Susan Lord and Lary Brem­ner pub­lished chap­books, Nat­ural His­tory and Fruit Dots, which I encoun­tered at Octo­pus East on Com­mer­cial Drive. Steven Forth was set to launch his new press, Leech Books, with The Cli­max For­est, Peter’s new book and his first since Twenty-One fif­teen years ear­lier. This would have been in 1995; some­thing shifted in the world; after only a few boxes of The Cli­max For­est were shipped the rest of the stock went into stor­age in an indus­trial park near the Fraser River. A dis­tri­b­u­tion deal with New Star got a few more car­tons into the world before one day the calls for more books from stor­age went unanswered.

The expe­ri­ence seemed to dispirit Cul­ley; so did, over the years, the drip, drip of rejec­tion let­ters from arts coun­cils; so did the news. The Simp­sons helped. For long stretches Peter wrote lit­tle or no poetry, turn­ing to art essays (the fine arts juries didn’t have the same prob­lem rec­og­niz­ing him as a writer) on, among oth­ers, Clau­dia Hart, Stan Dou­glas, Kelly Wood, Car­rie Walker, Roy Arden, and Mark Soo, maybe the last piece of writ­ing he com­pleted. For a while he was on PW’s ros­ter of anony­mous review­ers, cor­re­spond­ing to a period of renewed inter­est in the great Cham. It’s entirely pos­si­ble that in his life­time Cul­ley was cited as often as “Pub­lish­ers Weekly” as under his own name.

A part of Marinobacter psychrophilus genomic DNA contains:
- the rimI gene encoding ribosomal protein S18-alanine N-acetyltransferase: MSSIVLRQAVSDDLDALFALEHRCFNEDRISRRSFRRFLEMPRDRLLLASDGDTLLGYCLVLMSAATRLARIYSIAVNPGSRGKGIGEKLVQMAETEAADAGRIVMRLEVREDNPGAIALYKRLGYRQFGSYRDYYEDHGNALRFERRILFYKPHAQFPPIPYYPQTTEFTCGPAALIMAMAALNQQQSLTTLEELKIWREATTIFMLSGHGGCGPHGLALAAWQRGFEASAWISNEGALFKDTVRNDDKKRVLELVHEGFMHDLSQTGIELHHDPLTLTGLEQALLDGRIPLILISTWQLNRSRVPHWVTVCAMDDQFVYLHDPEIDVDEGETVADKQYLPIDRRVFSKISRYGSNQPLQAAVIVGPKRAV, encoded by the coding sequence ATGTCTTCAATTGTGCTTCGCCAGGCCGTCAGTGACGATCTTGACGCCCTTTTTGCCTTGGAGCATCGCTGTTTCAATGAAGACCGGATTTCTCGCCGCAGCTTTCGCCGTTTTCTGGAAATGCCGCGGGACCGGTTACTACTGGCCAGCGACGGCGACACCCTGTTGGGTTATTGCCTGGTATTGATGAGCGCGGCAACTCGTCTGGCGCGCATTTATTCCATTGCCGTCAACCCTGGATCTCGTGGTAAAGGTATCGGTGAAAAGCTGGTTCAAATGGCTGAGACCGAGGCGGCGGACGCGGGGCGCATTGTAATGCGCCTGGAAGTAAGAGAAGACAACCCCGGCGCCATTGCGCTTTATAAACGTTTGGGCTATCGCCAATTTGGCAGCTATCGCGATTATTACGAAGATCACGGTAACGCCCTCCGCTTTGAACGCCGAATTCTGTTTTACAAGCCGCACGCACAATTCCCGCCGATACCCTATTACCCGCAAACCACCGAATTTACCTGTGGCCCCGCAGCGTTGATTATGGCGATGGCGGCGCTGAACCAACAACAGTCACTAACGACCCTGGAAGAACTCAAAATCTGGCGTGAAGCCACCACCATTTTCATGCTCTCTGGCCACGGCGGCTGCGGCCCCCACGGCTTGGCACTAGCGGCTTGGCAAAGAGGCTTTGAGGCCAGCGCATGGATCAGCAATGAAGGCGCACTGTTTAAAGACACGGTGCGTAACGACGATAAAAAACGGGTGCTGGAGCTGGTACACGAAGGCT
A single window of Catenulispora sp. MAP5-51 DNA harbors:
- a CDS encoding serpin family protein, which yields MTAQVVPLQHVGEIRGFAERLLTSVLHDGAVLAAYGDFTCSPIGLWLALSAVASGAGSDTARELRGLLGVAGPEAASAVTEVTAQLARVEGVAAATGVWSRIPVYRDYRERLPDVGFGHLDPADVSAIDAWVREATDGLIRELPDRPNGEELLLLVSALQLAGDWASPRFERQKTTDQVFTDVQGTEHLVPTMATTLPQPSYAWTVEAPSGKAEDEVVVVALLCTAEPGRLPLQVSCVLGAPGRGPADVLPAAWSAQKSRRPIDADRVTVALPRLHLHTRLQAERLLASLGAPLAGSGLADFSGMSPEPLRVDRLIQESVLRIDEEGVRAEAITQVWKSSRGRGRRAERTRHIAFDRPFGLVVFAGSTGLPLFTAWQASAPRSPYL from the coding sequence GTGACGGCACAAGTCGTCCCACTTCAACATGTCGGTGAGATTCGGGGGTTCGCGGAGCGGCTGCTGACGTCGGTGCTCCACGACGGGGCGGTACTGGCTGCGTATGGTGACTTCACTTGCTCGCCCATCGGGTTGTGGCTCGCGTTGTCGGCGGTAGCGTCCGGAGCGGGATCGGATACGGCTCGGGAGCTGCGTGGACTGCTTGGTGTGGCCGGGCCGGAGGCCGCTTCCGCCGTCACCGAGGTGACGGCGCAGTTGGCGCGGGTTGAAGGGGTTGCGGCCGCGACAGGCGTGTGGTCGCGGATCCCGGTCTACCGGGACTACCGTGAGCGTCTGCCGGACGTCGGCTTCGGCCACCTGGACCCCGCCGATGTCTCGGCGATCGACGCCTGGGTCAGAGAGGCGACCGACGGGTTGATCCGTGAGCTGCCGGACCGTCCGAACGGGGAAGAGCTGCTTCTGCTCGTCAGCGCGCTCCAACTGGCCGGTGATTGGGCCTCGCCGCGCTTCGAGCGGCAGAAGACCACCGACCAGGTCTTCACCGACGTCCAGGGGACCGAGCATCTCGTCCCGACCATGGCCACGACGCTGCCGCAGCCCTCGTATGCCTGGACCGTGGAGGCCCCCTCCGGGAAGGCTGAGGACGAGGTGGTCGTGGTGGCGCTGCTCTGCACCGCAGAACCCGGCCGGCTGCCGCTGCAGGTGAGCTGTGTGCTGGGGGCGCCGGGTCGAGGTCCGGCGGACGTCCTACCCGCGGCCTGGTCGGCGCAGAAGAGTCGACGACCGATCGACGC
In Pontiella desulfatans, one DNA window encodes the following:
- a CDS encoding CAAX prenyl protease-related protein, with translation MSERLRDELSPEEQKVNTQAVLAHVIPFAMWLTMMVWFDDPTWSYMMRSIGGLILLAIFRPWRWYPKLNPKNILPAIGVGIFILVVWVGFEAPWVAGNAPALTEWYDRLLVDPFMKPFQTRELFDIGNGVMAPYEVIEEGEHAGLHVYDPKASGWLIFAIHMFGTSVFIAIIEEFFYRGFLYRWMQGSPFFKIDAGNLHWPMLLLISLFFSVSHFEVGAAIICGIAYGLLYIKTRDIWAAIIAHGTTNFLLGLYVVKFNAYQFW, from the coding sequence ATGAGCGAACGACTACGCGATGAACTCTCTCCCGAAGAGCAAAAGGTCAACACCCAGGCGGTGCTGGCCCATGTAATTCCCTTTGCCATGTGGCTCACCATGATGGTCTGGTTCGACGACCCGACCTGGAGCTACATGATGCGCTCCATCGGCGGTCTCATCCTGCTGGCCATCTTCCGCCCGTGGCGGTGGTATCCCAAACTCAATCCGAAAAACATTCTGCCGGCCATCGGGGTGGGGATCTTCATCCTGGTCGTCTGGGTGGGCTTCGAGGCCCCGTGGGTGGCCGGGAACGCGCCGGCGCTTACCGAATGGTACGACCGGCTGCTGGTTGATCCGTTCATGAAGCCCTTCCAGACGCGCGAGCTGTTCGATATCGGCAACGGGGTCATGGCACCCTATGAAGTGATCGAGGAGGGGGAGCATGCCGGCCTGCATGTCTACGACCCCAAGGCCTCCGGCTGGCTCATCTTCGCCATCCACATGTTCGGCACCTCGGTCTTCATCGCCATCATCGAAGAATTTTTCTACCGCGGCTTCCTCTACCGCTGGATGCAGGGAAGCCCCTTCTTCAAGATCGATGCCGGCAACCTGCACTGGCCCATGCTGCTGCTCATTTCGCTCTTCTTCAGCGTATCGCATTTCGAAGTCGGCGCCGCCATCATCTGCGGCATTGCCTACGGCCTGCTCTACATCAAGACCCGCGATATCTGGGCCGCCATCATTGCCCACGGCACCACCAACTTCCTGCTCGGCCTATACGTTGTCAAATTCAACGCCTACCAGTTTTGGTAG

Peter lis­tened to a lot of music, seem­ingly able to lis­ten to it in a lot less time than it takes to per­form, as if he could lis­ten to it in com­pressed for­mat too, even as he was watch­ing every inter­est­ing movie ever made, usu­ally for the third or fourth time, hang­ing out with grand­chil­dren, rear­rang­ing objects in the house, walk­ing Shasta, or hav­ing vis­i­tors, which he was con­stantly. He trav­elled, when he could.